Ferris Bueller’s Ferrari sells for ridiculous amount at auction
However, it didn’t reach the millions of other 250 GT California classics. Here’s why.
For many, the 1980’s film industry was made up of fast-paced action films completed with corny one-liners expressed by foreign actors. For me, ‘Ferris Bueller’s Day Off’ is the film that pops into my mind when thinking about that particular decade. The cheeky comedy and relatable characters make the film what it is, but it’s brought to perfection thanks to the car that plays a major part.
The classic in question is a beautiful, red Ferrari 250 GT California that suffers quite a blood curdling end. Sorry, I should have mentioned that’s a bit of a spoiler to those that haven’t seen the film. If that's the case, get yourself a copy from Amazon now.
Obviously, such a stunt could never have been done with a real car costing in excess of $10 million. To avoid bankrupting the film company, shooting was done with a set of three replica cars built by Modena Design and Development. To this day, the cars still exist, and one has recently gone under the hammer at the Barrett-Jackson auction in Scottsdale, Arizona.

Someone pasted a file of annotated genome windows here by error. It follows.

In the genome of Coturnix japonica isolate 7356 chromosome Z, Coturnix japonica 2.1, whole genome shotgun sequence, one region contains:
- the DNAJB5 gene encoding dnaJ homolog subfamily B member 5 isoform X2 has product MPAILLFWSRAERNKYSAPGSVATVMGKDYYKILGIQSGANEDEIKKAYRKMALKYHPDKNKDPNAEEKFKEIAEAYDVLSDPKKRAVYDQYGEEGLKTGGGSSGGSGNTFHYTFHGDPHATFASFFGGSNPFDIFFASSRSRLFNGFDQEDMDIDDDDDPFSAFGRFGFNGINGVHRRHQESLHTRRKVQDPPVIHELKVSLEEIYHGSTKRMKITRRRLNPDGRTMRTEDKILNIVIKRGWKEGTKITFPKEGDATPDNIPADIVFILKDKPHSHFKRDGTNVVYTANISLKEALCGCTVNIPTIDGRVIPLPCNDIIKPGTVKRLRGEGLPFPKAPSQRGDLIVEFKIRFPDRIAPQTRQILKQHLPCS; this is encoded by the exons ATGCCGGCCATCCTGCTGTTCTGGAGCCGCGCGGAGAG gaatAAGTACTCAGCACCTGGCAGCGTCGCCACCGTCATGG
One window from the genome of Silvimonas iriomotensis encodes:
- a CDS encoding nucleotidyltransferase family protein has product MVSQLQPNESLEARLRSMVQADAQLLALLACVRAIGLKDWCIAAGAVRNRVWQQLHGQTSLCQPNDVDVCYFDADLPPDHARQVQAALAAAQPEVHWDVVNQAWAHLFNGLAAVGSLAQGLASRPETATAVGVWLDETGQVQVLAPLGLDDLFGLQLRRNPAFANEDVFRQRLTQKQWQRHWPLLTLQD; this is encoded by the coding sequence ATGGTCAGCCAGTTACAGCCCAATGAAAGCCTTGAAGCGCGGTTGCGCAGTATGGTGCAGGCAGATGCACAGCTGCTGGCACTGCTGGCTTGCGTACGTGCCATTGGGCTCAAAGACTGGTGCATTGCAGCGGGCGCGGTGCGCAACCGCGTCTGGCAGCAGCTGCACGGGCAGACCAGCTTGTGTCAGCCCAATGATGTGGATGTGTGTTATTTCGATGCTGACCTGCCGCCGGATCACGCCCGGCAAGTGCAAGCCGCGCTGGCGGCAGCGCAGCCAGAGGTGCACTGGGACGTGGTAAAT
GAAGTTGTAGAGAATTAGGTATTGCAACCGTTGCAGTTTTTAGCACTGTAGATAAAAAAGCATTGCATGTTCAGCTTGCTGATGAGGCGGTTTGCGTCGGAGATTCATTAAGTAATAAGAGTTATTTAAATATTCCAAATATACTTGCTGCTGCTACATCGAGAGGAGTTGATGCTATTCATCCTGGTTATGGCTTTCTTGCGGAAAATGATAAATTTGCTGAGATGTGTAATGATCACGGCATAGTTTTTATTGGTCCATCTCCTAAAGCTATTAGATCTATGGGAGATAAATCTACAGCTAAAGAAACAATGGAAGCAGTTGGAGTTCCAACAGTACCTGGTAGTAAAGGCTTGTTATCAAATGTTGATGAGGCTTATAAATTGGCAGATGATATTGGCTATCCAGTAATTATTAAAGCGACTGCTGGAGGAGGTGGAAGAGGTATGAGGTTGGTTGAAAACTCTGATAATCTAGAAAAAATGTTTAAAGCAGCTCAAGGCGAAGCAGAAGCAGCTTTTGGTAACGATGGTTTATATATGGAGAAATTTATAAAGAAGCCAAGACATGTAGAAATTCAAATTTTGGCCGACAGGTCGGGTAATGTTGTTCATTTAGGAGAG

Before sending chassis #GTC001 to auction, its previous owners performed a total restoration and even brought the car up to date with modern gizmos. Built into the freshly reupholstered leather interior is a Retrosound radio with Bluetooth connectivity, a GPS speedo and a set of high-quality speakers.
Under the iconic bodywork sits a massive 7.0-litre V8 hooked up to a 5-speed manual gearbox.
It seems the market for famous, fake Ferraris has lost its edge in the past year or so. In fact, having sold for $396,000, it has lost its previous owner over $10,000. The car last changed hands in August of 2018 for a larger sum of $407,000.
Although the Ferrari market on a whole has dropped recently, I think the more likely cause to the loss in cash for the poor owner is down to the modifications. In fact, in the classic car world, the examples with the most original parts are those that hit the highest figures.